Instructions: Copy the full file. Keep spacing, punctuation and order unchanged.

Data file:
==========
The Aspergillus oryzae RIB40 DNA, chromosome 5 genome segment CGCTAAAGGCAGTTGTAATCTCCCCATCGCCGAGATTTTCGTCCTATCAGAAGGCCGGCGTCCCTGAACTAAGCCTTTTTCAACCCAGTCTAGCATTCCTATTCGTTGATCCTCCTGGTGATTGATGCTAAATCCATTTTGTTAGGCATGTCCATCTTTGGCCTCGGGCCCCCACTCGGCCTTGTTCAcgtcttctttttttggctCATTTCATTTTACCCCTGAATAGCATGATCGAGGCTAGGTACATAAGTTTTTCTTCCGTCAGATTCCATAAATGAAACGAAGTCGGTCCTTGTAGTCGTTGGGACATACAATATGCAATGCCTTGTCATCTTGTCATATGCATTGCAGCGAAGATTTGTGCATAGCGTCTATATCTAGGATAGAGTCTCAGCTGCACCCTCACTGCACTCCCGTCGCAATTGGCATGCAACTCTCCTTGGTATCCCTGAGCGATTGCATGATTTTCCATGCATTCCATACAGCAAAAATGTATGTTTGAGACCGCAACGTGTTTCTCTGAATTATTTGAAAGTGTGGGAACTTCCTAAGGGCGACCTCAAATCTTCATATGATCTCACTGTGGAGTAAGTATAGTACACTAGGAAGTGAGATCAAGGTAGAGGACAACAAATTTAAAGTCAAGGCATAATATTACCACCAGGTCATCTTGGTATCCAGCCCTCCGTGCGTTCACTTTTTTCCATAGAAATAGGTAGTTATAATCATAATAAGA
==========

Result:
The Aspergillus oryzae RIB40 DNA, chromosome 5 genome segment CGCTAAAGGCAGTTGTAATCTCCCCATCGCCGAGATTTTCGTCCTATCAGAAGGCCGGCGTCCCTGAACTAAGCCTTTTTCAACCCAGTCTAGCATTCCTATTCGTTGATCCTCCTGGTGATTGATGCTAAATCCATTTTGTTAGGCATGTCCATCTTTGGCCTCGGGCCCCCACTCGGCCTTGTTCAcgtcttctttttttggctCATTTCATTTTACCCCTGAATAGCATGATCGAGGCTAGGTACATAAGTTTTTCTTCCGTCAGATTCCATAAATGAAACGAAGTCGGTCCTTGTAGTCGTTGGGACATACAATATGCAATGCCTTGTCATCTTGTCATATGCATTGCAGCGAAGATTTGTGCATAGCGTCTATATCTAGGATAGAGTCTCAGCTGCACCCTCACTGCACTCCCGTCGCAATTGGCATGCAACTCTCCTTGGTATCCCTGAGCGATTGCATGATTTTCCATGCATTCCATACAGCAAAAATGTATGTTTGAGACCGCAACGTGTTTCTCTGAATTATTTGAAAGTGTGGGAACTTCCTAAGGGCGACCTCAAATCTTCATATGATCTCACTGTGGAGTAAGTATAGTACACTAGGAAGTGAGATCAAGGTAGAGGACAACAAATTTAAAGTCAAGGCATAATATTACCACCAGGTCATCTTGGTATCCAGCCCTCCGTGCGTTCACTTTTTTCCATAGAAATAGGTAGTTATAATCATAATAAGA